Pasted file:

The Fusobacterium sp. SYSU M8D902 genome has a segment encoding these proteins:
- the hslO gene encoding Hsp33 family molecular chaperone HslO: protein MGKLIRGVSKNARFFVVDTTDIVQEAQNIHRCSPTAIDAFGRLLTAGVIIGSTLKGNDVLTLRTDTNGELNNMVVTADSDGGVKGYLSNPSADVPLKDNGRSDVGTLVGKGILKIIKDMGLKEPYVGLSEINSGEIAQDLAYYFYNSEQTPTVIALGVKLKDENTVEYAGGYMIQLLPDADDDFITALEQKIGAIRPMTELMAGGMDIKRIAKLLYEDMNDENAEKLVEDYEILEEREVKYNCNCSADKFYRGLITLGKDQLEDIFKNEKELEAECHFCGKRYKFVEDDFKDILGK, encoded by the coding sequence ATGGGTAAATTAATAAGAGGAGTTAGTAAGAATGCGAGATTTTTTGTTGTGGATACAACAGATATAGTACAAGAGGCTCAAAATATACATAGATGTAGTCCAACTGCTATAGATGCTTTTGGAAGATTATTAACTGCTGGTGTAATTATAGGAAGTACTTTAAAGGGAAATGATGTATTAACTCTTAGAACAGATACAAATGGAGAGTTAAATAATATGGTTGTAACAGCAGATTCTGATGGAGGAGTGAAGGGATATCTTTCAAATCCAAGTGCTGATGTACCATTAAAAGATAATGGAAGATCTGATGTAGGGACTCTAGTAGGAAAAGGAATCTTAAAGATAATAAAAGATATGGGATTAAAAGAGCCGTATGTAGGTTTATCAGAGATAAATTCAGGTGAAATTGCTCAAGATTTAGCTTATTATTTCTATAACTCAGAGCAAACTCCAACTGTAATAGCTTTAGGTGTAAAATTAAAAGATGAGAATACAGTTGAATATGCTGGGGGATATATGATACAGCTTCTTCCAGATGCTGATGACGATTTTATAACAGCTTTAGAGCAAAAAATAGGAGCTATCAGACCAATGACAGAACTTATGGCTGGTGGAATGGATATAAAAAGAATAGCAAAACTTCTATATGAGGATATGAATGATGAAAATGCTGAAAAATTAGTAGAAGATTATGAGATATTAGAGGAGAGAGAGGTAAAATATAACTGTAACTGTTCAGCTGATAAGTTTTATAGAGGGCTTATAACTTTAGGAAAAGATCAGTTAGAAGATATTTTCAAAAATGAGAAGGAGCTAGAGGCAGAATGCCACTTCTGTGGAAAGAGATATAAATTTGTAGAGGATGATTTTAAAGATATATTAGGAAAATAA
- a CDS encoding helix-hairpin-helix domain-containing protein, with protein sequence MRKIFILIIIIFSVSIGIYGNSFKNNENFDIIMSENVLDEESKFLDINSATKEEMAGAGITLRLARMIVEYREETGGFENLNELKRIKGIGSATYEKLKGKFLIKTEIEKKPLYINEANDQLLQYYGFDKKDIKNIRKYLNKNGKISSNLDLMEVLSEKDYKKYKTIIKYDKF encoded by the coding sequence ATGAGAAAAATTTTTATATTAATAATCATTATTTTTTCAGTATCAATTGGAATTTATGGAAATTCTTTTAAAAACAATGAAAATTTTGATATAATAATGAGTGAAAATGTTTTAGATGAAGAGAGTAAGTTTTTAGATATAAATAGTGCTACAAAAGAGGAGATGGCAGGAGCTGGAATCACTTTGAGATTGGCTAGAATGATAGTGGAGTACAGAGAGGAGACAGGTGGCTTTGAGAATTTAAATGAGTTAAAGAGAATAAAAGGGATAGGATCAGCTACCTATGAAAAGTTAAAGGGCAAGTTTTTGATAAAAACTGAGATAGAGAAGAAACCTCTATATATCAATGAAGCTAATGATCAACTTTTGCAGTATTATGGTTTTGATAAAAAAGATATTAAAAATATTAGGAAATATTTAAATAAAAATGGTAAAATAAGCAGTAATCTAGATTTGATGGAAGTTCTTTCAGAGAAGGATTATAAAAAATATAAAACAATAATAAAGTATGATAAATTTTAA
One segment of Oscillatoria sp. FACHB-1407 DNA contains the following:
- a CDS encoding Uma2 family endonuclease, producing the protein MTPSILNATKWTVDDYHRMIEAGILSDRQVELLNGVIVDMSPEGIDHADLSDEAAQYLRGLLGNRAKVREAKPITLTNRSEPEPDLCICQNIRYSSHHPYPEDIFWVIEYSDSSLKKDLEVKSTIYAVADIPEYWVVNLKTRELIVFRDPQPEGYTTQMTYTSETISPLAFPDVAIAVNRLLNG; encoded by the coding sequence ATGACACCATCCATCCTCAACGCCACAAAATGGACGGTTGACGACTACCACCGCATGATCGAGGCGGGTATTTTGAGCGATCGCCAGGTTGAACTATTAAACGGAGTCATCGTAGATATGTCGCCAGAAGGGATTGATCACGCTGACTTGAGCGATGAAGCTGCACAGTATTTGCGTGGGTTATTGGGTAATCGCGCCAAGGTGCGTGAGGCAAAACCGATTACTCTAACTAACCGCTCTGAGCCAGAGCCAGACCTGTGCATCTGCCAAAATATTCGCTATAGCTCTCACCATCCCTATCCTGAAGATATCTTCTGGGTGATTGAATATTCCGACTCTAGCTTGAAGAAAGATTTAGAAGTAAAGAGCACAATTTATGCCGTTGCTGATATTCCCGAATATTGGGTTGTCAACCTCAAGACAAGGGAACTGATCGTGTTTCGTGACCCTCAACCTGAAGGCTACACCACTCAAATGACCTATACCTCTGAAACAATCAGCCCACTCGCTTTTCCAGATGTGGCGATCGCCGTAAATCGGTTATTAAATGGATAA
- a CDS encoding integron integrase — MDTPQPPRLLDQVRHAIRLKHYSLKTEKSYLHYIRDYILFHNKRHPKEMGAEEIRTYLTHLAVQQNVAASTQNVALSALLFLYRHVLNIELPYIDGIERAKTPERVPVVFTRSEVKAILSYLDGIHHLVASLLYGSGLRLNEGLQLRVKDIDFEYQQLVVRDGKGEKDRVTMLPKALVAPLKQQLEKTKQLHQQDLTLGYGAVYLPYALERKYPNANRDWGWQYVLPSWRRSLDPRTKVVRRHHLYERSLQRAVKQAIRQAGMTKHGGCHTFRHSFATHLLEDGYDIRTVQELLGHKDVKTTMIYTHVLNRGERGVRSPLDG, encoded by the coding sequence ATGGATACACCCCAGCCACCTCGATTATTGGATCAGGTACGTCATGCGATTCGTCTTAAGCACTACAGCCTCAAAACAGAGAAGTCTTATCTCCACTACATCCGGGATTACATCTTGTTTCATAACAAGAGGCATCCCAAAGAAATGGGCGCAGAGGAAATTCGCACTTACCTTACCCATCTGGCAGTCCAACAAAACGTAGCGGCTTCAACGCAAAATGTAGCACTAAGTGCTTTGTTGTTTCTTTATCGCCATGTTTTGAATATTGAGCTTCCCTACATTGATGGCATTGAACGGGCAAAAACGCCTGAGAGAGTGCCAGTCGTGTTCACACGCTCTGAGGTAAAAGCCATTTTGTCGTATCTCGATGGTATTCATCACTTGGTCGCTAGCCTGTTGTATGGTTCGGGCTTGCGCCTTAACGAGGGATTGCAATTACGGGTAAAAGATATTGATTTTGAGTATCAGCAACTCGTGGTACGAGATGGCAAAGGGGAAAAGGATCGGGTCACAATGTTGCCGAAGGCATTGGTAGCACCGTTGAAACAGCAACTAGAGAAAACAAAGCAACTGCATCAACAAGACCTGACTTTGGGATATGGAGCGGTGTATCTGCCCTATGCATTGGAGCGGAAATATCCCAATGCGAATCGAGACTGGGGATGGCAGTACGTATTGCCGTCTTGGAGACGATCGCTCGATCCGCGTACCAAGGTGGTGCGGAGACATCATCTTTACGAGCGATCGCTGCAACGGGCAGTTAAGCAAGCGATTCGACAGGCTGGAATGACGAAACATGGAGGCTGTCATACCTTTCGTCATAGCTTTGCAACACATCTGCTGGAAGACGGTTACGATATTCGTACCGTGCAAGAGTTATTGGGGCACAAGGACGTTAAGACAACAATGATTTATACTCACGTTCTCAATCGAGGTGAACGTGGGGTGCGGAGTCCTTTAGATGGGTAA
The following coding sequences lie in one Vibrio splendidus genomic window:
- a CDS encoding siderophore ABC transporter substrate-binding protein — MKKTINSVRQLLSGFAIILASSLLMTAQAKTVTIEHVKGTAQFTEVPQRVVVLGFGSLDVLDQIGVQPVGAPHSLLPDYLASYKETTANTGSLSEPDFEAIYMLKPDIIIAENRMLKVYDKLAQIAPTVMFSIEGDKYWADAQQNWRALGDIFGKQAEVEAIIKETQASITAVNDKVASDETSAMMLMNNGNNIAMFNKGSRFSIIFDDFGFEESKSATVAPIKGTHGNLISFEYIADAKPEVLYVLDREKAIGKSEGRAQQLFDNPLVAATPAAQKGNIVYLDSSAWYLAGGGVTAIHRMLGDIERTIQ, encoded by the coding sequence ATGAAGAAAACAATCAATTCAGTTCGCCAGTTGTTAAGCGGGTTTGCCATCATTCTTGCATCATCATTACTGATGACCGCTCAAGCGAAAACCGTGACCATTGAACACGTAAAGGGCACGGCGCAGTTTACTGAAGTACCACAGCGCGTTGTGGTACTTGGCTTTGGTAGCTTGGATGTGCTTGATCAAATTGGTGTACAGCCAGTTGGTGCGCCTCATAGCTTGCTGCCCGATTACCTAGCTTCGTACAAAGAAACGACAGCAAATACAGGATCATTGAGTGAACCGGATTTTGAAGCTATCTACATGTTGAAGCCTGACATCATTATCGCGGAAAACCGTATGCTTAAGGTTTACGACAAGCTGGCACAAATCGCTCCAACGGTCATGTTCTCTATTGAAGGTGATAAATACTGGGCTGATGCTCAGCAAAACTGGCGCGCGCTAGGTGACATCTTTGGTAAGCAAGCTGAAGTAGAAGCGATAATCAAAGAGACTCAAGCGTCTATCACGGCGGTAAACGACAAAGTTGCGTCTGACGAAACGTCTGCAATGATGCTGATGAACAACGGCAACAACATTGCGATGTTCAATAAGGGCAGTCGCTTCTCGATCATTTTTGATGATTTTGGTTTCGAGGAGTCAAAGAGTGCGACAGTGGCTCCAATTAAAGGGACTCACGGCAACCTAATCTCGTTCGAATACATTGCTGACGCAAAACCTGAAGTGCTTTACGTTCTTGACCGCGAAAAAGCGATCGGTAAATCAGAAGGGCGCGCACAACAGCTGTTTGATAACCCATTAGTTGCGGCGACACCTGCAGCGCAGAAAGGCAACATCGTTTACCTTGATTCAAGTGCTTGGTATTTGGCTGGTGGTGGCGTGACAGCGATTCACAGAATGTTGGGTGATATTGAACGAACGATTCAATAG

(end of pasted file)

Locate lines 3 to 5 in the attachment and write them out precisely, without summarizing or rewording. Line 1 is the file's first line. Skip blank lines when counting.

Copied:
- a CDS encoding helix-hairpin-helix domain-containing protein, with protein sequence MRKIFILIIIIFSVSIGIYGNSFKNNENFDIIMSENVLDEESKFLDINSATKEEMAGAGITLRLARMIVEYREETGGFENLNELKRIKGIGSATYEKLKGKFLIKTEIEKKPLYINEANDQLLQYYGFDKKDIKNIRKYLNKNGKISSNLDLMEVLSEKDYKKYKTIIKYDKF encoded by the coding sequence ATGAGAAAAATTTTTATATTAATAATCATTATTTTTTCAGTATCAATTGGAATTTATGGAAATTCTTTTAAAAACAATGAAAATTTTGATATAATAATGAGTGAAAATGTTTTAGATGAAGAGAGTAAGTTTTTAGATATAAATAGTGCTACAAAAGAGGAGATGGCAGGAGCTGGAATCACTTTGAGATTGGCTAGAATGATAGTGGAGTACAGAGAGGAGACAGGTGGCTTTGAGAATTTAAATGAGTTAAAGAGAATAAAAGGGATAGGATCAGCTACCTATGAAAAGTTAAAGGGCAAGTTTTTGATAAAAACTGAGATAGAGAAGAAACCTCTATATATCAATGAAGCTAATGATCAACTTTTGCAGTATTATGGTTTTGATAAAAAAGATATTAAAAATATTAGGAAATATTTAAATAAAAATGGTAAAATAAGCAGTAATCTAGATTTGATGGAAGTTCTTTCAGAGAAGGATTATAAAAAATATAAAACAATAATAAAGTATGATAAATTTTAA
One segment of Oscillatoria sp. FACHB-1407 DNA contains the following:
- a CDS encoding Uma2 family endonuclease, producing the protein MTPSILNATKWTVDDYHRMIEAGILSDRQVELLNGVIVDMSPEGIDHADLSDEAAQYLRGLLGNRAKVREAKPITLTNRSEPEPDLCICQNIRYSSHHPYPEDIFWVIEYSDSSLKKDLEVKSTIYAVADIPEYWVVNLKTRELIVFRDPQPEGYTTQMTYTSETISPLAFPDVAIAVNRLLNG; encoded by the coding sequence ATGACACCATCCATCCTCAACGCCACAAAATGGACGGTTGACGACTACCACCGCATGATCGAGGCGGGTATTTTGAGCGATCGCCAGGTTGAACTATTAAACGGAGTCATCGTAGATATGTCGCCAGAAGGGATTGATCACGCTGACTTGAGCGATGAAGCTGCACAGTATTTGCGTGGGTTATTGGGTAATCGCGCCAAGGTGCGTGAGGCAAAACCGATTACTCTAACTAACCGCTCTGAGCCAGAGCCAGACCTGTGCATCTGCCAAAATATTCGCTATAGCTCTCACCATCCCTATCCTGAAGATATCTTCTGGGTGATTGAATATTCCGACTCTAGCTTGAAGAAAGATTTAGAAGTAAAGAGCACAATTTATGCCGTTGCTGATATTCCCGAATATTGGGTTGTCAACCTCAAGACAAGGGAACTGATCGTGTTTCGTGACCCTCAACCTGAAGGCTACACCACTCAAATGACCTATACCTCTGAAACAATCAGCCCACTCGCTTTTCCAGATGTGGCGATCGCCGTAAATCGGTTATTAAATGGATAA